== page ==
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No one knows much about Tan Cheng Long. Fleeing the civil war in his homeland, he stepped off a boat from China in the early 1950s armed with only the clothes on his back, and the knowledge of how to roast coffee — really, really good coffee.
In 1958 he rented a small one-story shop house from temple land belonging to the Jui Tui shrine, in the heart of what is now known as Phuket Old Town, and put up a sign that read "Hock Hoe Lee," meaning "Lucky."
From this humble wooden building, he began to roast Brazilian coffee beans imported via Penang. Soon, hordes of Chinese tin miners were beating a path to the shop on Ranong Road.
Although Thailand was a nation that revered tea as its national drink, coffee gave the laborers — most of whom worked long hours for little pay in terrible conditions — the buzz they needed to keep going.
Before too long, Cheng Long (who later on would take on a Thai surname, Tanpacharapisuit) was the king of Phuket coffee, his roasted beans — which he made every day to ensure quality — supplying restaurants and streetside vendors across the island. The sacks bore the simple yet proud stamp "A1" (there are actually three "A1": the best, good, and normal).
Business was good enough for him to enrol his eldest son, Somboon, in school in Penang (historically, Phuket’s Chinese population would send their children to the then-colony for a British-style education, as well as to learn Hokkien and English).
When Somboon returned from Malaya, now a man, he joined his father in the hot, humid interior of the coffee roasting shop. Over time, he learned the intricate techniques and skills that would allow him to follow in the master’s footsteps.
Like any son, however, he also had new ideas. One was to roast Thai coffee beans rather than the imports that his father had mostly used up until that point. The other was to rethink the traditional cha yen, or Thai iced tea, by instead using Ceylon tea leaves.
Grown in the island nation now called Sri Lanka, Ceylon black tea is famed for its golden color and intense flavor. It proved to be a master stroke, and in the 1980s made Hock Hoe Lee famous for tea as well as coffee.
However, while pleased with the success of his tea experiment, Somboon remained dedicated to roasting coffee beans, in the same ways his father, Cheng Long, had taught him. It would be left to his daughter and son-in-law to chart the next step.
Ruengrit "Oh" Petchvorakul is from a good Bangkok family, with a house on New Petchaburi Road, not far from Bangkok Hospital. Like many Thais of his generation, he was sent overseas for his final years of university, in his case studying electrical engineering at the University of Southern California in the city of Los Angeles.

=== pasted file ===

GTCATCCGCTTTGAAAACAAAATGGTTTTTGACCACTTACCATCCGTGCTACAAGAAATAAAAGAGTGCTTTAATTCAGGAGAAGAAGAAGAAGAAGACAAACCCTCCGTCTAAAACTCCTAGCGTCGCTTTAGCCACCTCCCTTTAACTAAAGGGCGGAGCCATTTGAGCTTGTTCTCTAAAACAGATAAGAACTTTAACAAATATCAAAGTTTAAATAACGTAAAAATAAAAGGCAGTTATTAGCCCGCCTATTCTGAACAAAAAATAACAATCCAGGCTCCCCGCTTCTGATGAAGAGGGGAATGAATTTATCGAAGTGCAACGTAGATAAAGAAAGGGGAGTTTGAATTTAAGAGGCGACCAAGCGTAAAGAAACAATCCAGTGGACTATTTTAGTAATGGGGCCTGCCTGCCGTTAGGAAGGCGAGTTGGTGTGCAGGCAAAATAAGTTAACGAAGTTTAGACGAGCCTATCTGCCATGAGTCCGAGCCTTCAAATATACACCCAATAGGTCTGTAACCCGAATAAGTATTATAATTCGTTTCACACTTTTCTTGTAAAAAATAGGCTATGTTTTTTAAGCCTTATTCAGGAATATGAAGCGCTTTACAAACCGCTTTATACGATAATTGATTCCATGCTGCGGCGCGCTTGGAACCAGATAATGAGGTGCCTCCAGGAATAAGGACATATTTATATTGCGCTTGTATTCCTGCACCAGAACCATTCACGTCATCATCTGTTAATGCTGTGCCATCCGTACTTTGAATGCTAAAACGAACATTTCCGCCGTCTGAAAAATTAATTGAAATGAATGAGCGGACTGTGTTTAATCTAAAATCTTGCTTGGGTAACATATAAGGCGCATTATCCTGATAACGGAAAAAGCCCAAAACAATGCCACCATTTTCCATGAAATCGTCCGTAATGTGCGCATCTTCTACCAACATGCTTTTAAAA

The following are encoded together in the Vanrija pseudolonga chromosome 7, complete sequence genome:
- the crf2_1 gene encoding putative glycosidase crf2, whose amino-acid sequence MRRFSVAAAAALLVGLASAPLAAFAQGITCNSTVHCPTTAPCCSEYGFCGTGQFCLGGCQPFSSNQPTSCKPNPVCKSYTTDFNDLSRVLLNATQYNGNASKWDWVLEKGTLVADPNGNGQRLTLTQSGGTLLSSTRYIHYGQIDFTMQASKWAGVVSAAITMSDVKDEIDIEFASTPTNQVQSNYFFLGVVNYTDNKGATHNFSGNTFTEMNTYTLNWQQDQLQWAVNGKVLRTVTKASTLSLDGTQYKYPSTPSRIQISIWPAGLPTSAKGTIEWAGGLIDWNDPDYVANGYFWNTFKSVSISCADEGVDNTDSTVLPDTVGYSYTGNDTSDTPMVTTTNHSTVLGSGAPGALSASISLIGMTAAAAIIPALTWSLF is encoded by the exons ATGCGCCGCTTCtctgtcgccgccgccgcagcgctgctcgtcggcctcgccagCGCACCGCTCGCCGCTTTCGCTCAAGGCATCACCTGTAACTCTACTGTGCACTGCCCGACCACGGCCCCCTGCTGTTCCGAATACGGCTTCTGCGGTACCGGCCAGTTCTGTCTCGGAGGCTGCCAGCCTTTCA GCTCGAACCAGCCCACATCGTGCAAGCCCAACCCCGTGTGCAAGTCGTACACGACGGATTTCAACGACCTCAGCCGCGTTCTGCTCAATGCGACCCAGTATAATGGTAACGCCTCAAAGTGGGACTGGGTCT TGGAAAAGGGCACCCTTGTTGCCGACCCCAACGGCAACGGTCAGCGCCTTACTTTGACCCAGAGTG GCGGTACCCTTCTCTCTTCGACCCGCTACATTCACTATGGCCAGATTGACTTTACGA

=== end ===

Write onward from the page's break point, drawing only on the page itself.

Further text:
While living in the States he had the realization that he could never be happy in the corporate environment that lay ahead. "It was not the life I was waiting for." It couldn’t have been a more opportune time to meet Somboon’s eldest daughter, Jutamas "Jaea" Tanpacharapisuit, who was studying on the same course in LA.
As they came to know each other, fall in love, and eventually marry, Oh came to learn about her family's historic business, roasting coffee to perfection on the southern Thai island of Phuket, a place about which he admits he knew very little at the time. "I'd never heard of Phuket before, I didn't even know where it was."
He remembers meeting his future father-in-law, recalling that that his first impressions of Somboon were of a man that was, "old-school in traditions, didn’t think much of people from the big city, but was obsessed by coffee," says Oh.
"He can easily tell what kind of bean people will like. If it's old, if it's new, if it's properly processed. He knows how to play with the heat and fire when he roasts the beans."
"He will deliver coffee to any shop in Phuket, but when he comes back he will often complain that the retailer isn't using his roasted beans properly."
However, using his international experience — after his studies he had spent a year traveling across the U.S. — Oh knew change must come. "We had to open a café, otherwise no one would ever have the chance to taste our coffee," he said.
Everything had to be created from scratch, from the logo — the sign on the original shop in the Old Town simply reads Hock Hoe Lee, in Thai, Chinese, and English scripts — to the colors and the packaging.
Inspiration came from the muted designs and neutral palettes of coffee shops in the American cities of New York and Seattle, though noticeably not the latter city’s most famous export.
In its first year of operation, the Hock Hoe Lee café has built up a strong, loyal following of coffee aficionados (patron Jana McGeachy declares it "The best coffee in Phuket," while the TripAdvisor ratings average "Excellent"). With an admirable pursuit of excellence that his father-in-law must surely be proud of, Oh says that "If I cannot do it well, I won't do it at all."
So what exactly does his coffee-obsessed father-in-law think about the endeavor? After some thought, Oh says, "It’s like a whole new world to him."
On the whole, though, it seems Somboon is content to let the next generation find a new future for Hock Hoe Lee. Being rich or famous doesn’t concern him — what drives the older man on is the determination to produce the best roasted coffee in Phuket.
After all, apart from his son-in-law and eldest daughter, no one else alive knows the secret roasting processes that were passed down to him by his father — the poor man from China who arrived with nothing but knowledge and a handful of beans.
Hock Hoe Lee, 28/9 Moo 5, Viset Road, Rawai, Phuket, Thailand. +66 76 381 975. hockhoelee.com, facebook.com/HockHoeLee
Simon Ostheimer is a Phuket-based travel writer. To see more of his work, visit www.simonostheimer.com
Photos by Kiri Heald
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